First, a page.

Saturday, May 28, 2016


     After the death of a loved one, feelings can often be ambivalent.  That is grief.  There may also be some sense of relief.  Whether the relief comes from the feelings that the loved one is no longer suffering, from not having to witness that suffering, or from not having to care for the person any longer, such reactions are human and natural.
     However, most people don't see it that way.  They feel guilty about these natural feelings.  Could they have really loved the person if one part of them feel relieved by the death?  They may blame themselves for not having done more, for having uttered some cross words, for not having been at the person's side more.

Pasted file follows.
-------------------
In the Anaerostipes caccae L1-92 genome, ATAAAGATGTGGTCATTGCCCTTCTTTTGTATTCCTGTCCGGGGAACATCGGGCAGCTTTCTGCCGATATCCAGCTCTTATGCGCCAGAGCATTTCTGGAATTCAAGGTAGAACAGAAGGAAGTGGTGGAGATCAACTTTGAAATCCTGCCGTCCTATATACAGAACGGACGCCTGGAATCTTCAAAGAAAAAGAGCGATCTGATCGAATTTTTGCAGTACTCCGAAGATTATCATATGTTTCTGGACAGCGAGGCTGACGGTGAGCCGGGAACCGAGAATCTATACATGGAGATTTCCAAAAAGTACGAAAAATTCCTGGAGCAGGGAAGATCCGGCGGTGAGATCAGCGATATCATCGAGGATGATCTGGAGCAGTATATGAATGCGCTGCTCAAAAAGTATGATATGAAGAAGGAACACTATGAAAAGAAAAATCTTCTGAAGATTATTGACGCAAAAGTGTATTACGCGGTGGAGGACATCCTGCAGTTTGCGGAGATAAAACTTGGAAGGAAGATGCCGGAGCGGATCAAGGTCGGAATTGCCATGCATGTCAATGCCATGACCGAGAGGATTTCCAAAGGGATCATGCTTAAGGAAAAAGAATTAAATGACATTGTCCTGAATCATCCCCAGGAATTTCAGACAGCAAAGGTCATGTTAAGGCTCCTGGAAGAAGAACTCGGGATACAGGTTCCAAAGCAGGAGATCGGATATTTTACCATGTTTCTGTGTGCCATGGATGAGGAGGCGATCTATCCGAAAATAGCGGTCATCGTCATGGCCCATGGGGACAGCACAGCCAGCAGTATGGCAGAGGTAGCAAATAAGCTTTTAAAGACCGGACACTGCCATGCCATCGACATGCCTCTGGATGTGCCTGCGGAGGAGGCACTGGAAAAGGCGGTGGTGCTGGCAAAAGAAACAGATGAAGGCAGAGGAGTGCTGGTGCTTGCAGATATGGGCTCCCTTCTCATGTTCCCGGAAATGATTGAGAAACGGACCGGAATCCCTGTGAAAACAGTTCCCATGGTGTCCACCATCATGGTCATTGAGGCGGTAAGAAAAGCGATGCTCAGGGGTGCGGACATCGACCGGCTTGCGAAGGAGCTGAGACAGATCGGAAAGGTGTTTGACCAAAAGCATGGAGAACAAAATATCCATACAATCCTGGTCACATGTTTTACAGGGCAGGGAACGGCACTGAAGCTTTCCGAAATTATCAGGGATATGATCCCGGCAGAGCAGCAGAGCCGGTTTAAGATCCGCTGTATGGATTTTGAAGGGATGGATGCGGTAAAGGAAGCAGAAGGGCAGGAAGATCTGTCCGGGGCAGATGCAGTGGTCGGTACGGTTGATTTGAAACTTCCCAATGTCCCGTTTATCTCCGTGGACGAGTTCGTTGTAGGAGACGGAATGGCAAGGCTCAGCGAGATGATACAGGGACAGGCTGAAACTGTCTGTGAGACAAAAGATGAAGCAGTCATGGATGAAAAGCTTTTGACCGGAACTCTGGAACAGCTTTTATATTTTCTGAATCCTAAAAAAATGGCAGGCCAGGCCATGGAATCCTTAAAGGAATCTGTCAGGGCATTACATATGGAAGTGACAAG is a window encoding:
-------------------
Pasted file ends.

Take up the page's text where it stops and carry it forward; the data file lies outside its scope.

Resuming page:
Self-blame is a no-win deal.  No matter what miracles of caring or nurturing the bereaved may have performed for the deceased, there will ALWAYS be gaps in the record and hence room for self-doubts.  The more a survivor broods on what might have been, the worse things get psychologically.

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